Thursday, 4 October 2012
Some spiders skitter here by my leg. One across my ankle. I think it's a green spider, green with a crimson bloated abdomen. In the kitchen, when we arrived and I could sit there at the table slow motion trickling Calvados down my throat - then it's sister or aunt - mother? I don't know, spiders are always female. Whatever close or distant relation, it's there on the rim of my glass and I make some involuntary action and it's gone and usually I'd be something else but now I'm whatever and all disinterest. I crush it later, a sad accident under bare feet on the stone floor.
Here I throw up a perfect arc all rotten apple and sunlight. Sort of in the bucket, sort of not.
If I sleep, the vengeful spiders might seal my mouth with cobwebs. When I vomit again there will be no escape route. The liquid will seep down into my lungs and I'll drown in it. Right here in the hay. This is so pointless and unlikely it makes me smile, turns into stupid spasms and the hay dust sticks to the sweat. I don't care about the spiders for a while.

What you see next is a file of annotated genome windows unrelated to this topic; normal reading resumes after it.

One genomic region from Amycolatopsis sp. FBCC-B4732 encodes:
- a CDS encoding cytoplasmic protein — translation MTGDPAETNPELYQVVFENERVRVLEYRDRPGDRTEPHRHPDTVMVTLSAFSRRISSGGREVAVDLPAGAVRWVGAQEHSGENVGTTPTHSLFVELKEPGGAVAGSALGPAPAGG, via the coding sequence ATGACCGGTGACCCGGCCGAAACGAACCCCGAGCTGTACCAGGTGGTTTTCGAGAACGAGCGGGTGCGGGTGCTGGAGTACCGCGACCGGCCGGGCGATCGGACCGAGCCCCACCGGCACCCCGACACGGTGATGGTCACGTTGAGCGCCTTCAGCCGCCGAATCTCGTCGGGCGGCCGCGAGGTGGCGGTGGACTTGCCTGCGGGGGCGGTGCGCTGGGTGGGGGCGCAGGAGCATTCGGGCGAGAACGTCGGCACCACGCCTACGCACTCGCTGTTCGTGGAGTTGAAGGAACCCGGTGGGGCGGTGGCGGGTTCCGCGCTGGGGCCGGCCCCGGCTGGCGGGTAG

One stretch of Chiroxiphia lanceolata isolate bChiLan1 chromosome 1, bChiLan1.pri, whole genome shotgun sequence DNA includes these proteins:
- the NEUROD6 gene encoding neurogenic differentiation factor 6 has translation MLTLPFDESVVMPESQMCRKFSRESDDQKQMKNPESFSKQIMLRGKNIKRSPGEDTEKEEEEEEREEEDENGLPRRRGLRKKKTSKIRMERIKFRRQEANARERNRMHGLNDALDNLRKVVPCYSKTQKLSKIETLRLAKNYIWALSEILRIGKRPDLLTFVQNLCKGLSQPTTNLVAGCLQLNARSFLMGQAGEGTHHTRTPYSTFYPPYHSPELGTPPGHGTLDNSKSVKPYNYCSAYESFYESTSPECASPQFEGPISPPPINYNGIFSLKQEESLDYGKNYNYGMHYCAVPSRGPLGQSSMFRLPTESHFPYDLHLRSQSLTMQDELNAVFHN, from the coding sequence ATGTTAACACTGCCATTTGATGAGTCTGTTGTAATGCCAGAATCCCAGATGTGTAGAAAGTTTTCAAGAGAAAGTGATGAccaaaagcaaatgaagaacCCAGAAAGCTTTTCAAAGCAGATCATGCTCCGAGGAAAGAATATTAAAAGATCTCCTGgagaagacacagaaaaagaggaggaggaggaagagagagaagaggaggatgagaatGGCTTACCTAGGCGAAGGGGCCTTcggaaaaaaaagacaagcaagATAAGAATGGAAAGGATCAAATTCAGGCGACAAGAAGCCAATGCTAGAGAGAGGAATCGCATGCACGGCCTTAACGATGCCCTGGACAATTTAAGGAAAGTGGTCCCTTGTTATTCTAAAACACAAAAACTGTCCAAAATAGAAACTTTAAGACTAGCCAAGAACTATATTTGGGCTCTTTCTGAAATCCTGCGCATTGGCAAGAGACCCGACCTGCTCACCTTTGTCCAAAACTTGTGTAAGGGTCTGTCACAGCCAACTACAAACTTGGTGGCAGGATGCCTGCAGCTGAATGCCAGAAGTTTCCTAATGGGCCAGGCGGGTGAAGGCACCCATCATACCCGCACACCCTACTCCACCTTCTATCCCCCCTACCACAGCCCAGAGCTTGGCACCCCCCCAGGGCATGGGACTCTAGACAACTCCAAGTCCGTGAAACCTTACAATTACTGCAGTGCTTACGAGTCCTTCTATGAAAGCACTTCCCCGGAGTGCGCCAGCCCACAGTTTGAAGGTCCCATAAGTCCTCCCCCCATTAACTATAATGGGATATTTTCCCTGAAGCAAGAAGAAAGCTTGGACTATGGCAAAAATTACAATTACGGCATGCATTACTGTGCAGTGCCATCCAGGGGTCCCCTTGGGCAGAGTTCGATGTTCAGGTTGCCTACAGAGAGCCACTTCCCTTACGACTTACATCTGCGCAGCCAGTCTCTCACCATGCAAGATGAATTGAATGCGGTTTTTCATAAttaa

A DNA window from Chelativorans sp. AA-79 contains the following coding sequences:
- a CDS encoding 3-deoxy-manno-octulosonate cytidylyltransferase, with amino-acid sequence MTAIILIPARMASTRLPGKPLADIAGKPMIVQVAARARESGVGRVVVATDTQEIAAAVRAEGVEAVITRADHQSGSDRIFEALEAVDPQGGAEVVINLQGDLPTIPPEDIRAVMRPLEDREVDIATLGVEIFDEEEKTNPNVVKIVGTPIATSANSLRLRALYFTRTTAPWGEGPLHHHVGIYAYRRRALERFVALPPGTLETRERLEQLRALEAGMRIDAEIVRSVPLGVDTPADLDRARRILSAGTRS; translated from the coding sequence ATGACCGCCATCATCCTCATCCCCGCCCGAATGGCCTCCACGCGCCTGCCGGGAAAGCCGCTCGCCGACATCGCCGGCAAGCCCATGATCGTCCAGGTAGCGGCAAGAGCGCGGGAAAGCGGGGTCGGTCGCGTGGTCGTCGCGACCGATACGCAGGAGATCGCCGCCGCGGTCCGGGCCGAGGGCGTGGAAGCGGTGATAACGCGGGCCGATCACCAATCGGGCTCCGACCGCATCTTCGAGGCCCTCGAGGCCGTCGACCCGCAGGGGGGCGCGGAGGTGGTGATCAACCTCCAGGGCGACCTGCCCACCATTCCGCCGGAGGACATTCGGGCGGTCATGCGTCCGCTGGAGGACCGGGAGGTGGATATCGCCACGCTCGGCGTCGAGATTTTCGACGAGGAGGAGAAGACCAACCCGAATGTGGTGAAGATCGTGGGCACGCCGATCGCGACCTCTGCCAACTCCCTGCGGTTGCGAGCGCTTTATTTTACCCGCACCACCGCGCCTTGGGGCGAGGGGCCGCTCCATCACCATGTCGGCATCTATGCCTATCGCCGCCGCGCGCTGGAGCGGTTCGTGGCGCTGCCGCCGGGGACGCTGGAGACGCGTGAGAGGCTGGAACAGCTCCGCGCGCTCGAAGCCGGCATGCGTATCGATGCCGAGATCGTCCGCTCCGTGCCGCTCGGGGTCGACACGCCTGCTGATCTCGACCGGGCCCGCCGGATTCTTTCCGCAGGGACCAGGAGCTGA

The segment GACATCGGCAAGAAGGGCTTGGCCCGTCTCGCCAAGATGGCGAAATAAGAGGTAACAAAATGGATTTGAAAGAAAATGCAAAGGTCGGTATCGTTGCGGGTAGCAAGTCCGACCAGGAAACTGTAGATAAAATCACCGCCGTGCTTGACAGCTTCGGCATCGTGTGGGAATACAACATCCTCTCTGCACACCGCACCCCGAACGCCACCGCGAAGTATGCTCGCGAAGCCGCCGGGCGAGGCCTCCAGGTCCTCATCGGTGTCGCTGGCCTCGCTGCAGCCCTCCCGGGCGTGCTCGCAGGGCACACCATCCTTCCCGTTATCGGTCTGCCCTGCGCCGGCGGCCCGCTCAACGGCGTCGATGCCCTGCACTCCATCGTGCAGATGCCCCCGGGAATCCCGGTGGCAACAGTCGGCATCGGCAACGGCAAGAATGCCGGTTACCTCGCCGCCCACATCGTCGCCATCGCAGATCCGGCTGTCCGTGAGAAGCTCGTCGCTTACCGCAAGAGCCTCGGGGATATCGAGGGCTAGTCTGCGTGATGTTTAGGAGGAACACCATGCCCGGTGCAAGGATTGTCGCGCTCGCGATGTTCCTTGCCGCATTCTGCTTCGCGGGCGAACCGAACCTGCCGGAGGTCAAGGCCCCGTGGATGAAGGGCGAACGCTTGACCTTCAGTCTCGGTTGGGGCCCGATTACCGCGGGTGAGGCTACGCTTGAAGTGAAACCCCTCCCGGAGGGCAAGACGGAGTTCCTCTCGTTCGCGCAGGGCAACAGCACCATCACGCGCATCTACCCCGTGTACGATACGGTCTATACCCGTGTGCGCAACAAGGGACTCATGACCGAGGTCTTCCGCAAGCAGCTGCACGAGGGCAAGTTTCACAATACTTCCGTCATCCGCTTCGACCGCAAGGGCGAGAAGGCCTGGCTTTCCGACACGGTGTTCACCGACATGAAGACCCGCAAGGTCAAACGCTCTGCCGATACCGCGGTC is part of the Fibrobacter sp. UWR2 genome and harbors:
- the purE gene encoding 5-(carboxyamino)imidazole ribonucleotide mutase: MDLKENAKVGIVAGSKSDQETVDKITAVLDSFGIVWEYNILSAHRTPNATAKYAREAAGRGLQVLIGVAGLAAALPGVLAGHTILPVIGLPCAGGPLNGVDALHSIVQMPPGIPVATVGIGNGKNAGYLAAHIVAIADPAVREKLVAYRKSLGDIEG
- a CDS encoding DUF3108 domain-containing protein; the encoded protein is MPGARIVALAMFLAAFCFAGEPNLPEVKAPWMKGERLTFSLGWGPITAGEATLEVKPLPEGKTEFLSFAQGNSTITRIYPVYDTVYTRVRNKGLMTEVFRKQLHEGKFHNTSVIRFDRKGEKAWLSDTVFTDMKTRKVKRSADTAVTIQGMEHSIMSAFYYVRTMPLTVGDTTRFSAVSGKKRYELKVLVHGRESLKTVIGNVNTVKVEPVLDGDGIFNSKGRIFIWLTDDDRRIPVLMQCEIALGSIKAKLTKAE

When you say my name it's dark.
I'd forgotten you were there, or you weren't there at all. It's hard to describe the sound of my name in your mouth. like a croak, but not dry - there's some wet underlying mushiness there too. I think bubbles. You say my name repeatedly at two or three minute intervals for some indeterminate time.
I'd wave, but it seems insensitive, with the nails and the splintered bones and all. I try saying your name too, it's scratchy through the cobwebs, plus I don't really know what it is. When I come, it's like a million million baby spiders. They skitter away somewhere, to build webs over your wounds, or something.